Gran Turismo 7: A Love Letter To Cars
Is "The Ultimate Driving Simulator" still as good as advertised?
Right from the intro, it’s clear that Gran Turismo 7 continues the series’ tradition of writing a love letter to cars. Players are greeted with the history of automotive evolution over an eight-minute movie, after which they are thrown into the world of Gran Turismo. The appreciation and passion do not stop there, with each mode and area of the game meticulously crafted to cater to the most hardcore gearheads around. What other game would release a trailer about which brake pad company they will partner with?
Jumping into the game, the world map is the entry point to the rest of the game: a UI at the top with essential metrics and a plethora of locations that house different modes, shops, and challenges. It will take some time to unlock them all, as the game eases you into the other parts to ensure you can consume all the content. For this article, rather than deep diving into every aspect of the game, let’s look at the variety of ways you’ll interact with the main star of the modes: the cars.
The (Solo) Pursuit of Perfection
Understanding how a car works and feels is one of the most important aspects of racing. How it reacts to the forces and how a driver can gracefully maneuver it through any challenge the track may throw at them is a prerequisite for any winner. Luckily, Gran Turismo 7 is full of providing players with the correct methods of mastering their favorite vehicle in an intimate setting without the distractions of competition.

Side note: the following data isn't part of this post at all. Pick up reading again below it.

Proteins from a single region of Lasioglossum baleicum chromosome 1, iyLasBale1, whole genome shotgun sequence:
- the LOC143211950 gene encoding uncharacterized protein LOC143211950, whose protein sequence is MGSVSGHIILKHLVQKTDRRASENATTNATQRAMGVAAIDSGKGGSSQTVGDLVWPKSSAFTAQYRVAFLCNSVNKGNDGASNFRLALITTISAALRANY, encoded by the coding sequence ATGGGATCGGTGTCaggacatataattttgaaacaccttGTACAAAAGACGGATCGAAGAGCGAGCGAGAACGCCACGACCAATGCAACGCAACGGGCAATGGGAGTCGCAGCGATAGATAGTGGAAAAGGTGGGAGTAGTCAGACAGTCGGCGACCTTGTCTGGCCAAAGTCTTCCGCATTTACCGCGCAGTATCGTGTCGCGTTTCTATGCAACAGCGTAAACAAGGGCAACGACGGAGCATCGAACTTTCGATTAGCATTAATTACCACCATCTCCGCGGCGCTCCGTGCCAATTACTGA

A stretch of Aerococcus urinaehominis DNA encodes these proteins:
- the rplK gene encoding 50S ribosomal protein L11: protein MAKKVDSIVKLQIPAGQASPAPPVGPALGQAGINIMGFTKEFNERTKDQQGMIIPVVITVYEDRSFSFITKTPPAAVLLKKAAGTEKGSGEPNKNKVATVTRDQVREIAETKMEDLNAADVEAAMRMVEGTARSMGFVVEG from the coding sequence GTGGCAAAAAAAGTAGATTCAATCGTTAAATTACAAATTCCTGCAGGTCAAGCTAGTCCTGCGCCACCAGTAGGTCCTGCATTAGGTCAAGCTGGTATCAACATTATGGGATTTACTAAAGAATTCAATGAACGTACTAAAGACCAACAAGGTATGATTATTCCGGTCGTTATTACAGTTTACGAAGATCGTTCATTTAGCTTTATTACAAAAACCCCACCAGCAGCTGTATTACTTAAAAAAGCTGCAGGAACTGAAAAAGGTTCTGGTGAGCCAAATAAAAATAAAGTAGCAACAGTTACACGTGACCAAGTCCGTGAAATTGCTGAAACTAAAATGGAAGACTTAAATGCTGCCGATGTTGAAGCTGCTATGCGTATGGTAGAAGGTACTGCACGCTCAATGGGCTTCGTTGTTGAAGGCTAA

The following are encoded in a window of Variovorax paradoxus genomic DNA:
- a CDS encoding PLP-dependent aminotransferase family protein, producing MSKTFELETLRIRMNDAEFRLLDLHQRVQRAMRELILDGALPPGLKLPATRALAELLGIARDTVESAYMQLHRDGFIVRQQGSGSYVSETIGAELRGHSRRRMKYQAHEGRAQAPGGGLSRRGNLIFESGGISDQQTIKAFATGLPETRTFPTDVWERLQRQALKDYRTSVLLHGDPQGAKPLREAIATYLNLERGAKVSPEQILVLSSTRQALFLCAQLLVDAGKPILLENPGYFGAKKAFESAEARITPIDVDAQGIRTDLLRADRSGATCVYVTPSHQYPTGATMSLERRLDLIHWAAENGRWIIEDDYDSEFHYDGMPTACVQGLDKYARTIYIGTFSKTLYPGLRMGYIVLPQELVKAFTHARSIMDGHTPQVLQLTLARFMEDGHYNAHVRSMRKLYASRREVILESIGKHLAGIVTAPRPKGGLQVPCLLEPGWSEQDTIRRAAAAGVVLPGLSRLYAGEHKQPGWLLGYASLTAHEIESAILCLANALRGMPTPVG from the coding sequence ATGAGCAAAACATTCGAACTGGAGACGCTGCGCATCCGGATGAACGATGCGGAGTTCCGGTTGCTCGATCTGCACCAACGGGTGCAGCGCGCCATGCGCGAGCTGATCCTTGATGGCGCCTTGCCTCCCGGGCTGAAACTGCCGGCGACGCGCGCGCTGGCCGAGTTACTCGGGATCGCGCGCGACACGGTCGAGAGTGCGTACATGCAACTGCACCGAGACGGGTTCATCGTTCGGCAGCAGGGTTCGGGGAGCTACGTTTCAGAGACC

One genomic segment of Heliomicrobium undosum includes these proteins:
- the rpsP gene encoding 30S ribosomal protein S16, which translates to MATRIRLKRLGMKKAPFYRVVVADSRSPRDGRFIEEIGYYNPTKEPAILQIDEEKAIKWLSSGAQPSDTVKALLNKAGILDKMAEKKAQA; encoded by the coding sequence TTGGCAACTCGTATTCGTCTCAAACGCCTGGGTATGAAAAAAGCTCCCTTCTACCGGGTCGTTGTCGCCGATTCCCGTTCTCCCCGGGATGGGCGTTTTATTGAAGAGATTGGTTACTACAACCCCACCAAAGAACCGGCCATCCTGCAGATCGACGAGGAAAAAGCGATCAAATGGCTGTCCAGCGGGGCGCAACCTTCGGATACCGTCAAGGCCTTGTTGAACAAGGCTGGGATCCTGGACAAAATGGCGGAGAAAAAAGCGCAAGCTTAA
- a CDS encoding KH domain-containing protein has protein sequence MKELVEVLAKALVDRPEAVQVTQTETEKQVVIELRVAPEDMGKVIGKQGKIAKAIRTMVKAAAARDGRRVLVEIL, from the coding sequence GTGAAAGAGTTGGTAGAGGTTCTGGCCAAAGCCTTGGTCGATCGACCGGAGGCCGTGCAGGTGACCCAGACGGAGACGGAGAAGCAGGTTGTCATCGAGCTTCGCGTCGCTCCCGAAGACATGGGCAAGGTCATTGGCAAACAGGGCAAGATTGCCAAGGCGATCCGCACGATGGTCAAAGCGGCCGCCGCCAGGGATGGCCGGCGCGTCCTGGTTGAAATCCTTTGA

License tests, a series favorite and staple, return in Gran Turismo 7, and the tests are as challenging as ever. Spanning five licenses, these tests will ask drivers to navigate through various corners, braking zones, and lines to help them understand the basics of handling a car. Eventually, the Super License tests will challenge players with a one-lap time attack in the world’s fastest cars.
If you’re looking for something a little bit more unique, Mission Challenges offer a diverse set of driving situations that will test your skills and creativity, ranging from drag races, passing as many cars in a single lap, or traveling the furthest distance on a limited tank of gas. Although these are not necessarily the typical races that you would find in the majority of your time in Gran Turismo 7, they provide an almost puzzle-like experience for both beginners and seasoned players.